As I write this, members of the House of Representatives are moving to a tenth ballot to elect their next speaker.

“House Paralyzed as Speaker Stalemate Drags On,” reads the top headline on the Drudge Report.

There’s nothing new about headline hysteria in America. Writers and editors are good at catastrophizing, and in many cases, eager to do so. After all, chaos often equates to clicks, eyeballs, and increased advertising revenue.

But history is a good teacher, and you might be interested to know that it once took 133 ballots across two months to elect a speaker back in 1855 and 1856. Slavery and immigration issues were roiling the country back then, and twenty representatives were vying for the top slot. Massachusetts’ Representative Nathaniel Prentice Banks eventually prevailed.

It’s likely you’ve never heard of the 1800s Congressman Banks, though there’s another Congressman Banks in the House of Representatives today. Jim Banks (R-IN) actually received a vote for speaker in the first round. But after prevailing as speaker, the 1800s’ Banks was almost nominated for president on the “Know Nothing” ticket in 1856, but at the last moment the nod went to President Millard Fillmore. Banks was elected governor of Massachusetts in 1857, vied for the presidency in 1860, and was selected to be one of President Lincoln’s generals during the Civil War. He certainly lived during a time of maximum disagreement. Banks died in 1894 at the age of 78.

If it’s all hard to keep up with, join the club. Political wrangling and sparring have been around forever. Contention is often portrayed as dysfunction by the opposition, and it can be, but at times it can be healthy and needed in the battle of ideas.

How things will shake out in the current debate over House leadership remains an open question, but perspective and history would suggest a leader will eventually be selected and the work of the 118th Congress will eventually move forward.

Scripture is rich with wisdom and counsel for believers who encounter disagreement. The apostle Paul urged believers at Ephesus to “Let all bitterness and wrath and anger and clamor and slander be put away from you, along with all malice. Be kind to one another, tenderhearted, forgiving one another, as God in Christ forgave you” (Ephesians 4:31-32). The writer of Hebrews suggests we’re to “Strive for peace with everyone, and for the holiness without which no one will see the Lord. See to it that no one fails to obtain the grace of God; that no root of bitterness springs up and causes trouble, and by it many become defiled” (Hebrews 12:14-15).

Of course, the United States Congress isn’t an ecclesiastical body, nor is it made up of all Christian believers. But the beauty of the Bible is that truth is truth, and even those who don’t claim Christ would benefit from the practicality of the sacred text.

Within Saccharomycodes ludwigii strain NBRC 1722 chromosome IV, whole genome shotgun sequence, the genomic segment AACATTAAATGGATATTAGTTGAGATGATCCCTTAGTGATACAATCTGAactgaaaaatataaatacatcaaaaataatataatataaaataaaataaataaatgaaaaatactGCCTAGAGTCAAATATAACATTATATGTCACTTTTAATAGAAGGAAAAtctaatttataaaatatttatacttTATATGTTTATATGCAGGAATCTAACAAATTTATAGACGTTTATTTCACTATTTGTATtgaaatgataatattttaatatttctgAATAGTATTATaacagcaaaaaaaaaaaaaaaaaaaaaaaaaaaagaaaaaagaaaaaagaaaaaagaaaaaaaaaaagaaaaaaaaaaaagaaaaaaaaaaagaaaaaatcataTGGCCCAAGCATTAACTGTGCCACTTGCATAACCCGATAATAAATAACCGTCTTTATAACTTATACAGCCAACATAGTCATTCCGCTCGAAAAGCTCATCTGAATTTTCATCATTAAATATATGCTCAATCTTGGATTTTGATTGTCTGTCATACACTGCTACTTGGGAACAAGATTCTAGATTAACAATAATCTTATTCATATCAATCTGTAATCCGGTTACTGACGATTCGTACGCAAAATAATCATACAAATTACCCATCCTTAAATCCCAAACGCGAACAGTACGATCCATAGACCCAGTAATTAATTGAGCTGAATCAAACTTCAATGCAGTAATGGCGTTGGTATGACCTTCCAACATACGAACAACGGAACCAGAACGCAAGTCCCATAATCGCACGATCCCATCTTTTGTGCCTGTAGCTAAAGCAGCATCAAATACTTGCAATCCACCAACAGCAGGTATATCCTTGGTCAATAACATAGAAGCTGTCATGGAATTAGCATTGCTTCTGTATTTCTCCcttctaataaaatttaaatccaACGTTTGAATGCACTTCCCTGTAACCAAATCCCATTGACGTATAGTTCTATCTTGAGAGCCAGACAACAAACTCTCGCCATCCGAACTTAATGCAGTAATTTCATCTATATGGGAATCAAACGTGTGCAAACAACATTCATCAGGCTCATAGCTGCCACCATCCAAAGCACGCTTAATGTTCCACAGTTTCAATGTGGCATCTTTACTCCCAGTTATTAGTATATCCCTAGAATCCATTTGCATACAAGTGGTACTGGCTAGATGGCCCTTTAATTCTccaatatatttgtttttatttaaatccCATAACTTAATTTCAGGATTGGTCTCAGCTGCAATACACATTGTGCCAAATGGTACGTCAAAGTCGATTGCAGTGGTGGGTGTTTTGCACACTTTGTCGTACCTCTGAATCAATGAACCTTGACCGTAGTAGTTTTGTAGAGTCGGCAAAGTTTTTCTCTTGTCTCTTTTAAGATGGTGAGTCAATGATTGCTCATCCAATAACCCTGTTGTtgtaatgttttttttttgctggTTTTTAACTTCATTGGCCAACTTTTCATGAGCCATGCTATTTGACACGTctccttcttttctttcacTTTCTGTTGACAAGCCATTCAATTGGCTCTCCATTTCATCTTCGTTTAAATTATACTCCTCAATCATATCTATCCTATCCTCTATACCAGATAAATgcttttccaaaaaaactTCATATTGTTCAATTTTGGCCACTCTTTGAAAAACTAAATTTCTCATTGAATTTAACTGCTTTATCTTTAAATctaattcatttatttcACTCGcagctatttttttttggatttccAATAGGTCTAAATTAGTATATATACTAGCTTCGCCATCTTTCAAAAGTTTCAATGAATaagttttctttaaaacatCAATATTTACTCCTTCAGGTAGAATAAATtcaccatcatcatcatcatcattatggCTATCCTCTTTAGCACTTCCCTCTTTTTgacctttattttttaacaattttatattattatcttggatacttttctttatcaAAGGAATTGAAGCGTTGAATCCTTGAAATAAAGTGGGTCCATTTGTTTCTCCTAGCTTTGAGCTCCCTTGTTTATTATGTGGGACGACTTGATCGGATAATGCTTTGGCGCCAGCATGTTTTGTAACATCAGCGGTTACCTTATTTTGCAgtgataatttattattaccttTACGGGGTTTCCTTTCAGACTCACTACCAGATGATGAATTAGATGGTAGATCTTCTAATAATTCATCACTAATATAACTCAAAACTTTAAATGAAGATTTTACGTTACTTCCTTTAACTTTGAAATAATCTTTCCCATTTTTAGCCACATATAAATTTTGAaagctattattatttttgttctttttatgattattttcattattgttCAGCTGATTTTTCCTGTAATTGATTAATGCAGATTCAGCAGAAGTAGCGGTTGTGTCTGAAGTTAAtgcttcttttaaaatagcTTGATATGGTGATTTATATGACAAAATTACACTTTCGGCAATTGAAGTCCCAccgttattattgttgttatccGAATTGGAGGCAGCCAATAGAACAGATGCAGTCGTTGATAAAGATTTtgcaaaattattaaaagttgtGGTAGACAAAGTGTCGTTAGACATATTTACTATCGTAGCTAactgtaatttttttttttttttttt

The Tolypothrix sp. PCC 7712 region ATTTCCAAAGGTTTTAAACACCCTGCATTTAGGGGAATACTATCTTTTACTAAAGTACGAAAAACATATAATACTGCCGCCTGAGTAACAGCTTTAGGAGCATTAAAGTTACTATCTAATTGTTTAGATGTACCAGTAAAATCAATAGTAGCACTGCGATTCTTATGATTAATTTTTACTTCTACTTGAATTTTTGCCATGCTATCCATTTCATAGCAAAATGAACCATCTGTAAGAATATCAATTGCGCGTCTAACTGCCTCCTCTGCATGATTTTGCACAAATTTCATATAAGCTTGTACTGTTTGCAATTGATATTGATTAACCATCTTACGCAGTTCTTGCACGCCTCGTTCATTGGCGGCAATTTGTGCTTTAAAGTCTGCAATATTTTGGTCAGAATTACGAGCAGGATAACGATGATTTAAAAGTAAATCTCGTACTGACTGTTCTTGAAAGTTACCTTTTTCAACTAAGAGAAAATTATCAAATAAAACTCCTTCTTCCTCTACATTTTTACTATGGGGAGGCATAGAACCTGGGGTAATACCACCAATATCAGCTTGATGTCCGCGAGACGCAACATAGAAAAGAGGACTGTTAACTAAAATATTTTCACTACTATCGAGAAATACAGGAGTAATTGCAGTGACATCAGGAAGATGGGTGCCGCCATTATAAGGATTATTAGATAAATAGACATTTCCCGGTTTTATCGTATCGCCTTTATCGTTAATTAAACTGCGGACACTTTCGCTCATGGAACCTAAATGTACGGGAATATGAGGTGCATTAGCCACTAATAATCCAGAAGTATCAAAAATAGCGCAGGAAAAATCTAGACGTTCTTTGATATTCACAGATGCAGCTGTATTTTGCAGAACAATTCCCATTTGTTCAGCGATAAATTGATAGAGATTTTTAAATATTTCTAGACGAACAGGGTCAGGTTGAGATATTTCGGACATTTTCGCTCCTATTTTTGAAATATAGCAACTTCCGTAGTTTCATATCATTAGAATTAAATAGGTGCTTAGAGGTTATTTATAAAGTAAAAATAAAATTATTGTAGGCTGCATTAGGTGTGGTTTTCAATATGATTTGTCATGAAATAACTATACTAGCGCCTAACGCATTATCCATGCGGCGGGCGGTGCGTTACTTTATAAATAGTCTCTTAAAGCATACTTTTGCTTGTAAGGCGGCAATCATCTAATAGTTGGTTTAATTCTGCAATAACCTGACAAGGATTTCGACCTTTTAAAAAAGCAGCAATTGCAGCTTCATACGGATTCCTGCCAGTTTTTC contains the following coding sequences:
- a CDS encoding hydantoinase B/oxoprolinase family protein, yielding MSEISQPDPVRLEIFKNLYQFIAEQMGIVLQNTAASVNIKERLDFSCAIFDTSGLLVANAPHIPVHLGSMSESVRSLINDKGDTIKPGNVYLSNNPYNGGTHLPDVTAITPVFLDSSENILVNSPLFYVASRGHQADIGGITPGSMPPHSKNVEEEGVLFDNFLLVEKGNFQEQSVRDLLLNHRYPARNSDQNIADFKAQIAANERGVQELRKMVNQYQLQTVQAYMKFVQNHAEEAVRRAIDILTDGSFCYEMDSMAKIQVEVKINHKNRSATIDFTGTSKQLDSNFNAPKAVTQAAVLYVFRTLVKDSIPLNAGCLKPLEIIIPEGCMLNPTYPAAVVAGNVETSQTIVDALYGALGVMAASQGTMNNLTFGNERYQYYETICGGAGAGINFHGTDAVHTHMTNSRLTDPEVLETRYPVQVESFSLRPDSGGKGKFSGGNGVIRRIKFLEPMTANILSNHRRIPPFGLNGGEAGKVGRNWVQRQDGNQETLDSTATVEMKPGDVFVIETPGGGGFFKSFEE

How much more functional and productive would Congress be if its members practiced what the Bible preaches and teaches?

Consider just a few of its sacred words:

“A soft answer turns away wrath, but a harsh word stirs up anger” (Proverbs 15:1).

“Blessed are the peacemakers, for they shall be called sons of God” (Matthew 5:9).

“Bearing with one another and, if one has a complaint against another, forgiving each other; as the Lord has forgiven you, so you also must forgive” (Colossians 3:13).

“If possible, so far as it depends on you, live peaceably with all” (Romans 12:18).

Back in the 1950s, Jill Jackson-Miller was a songwriter who had survived a suicide attempt. She had become despondent over a failed marriage. But then she was introduced to Jesus and discovered the “life-saving joy of God’s peace and unconditional love.” Jill remarried and with her husband, Sy, wrote a song in 1955 that would go on to great fame and popular praise.

“Let There Be Peace on Earth” was featured in Hallmark cards and has been sung in churches all over the world. It begins:

“Let there be peace on earth, and let it begin with me. Let there be peace on Earth, the peace that was meant to be. With God as our Father, brothers all are we. Let me walk with my brother in perfect harmony … To take each moment and live each moment in peace eternally. Let there be peace on earth, and let it begin with me.”

Syrupy and unrealistic? Well, despite the seemingly frustrating news coming from Capitol Hill, the very best news is that as believers in Jesus Christ, we can embrace and put the Bible’s wisdom into practice in our own lives and families. Peace does begin with us.

Let’s continue to pray for wisdom, discernment, and God’s truth to prevail in the 118th Congress.


Photo: Rep. Nathaniel Prentice Banks, Speaker of the House, 1857.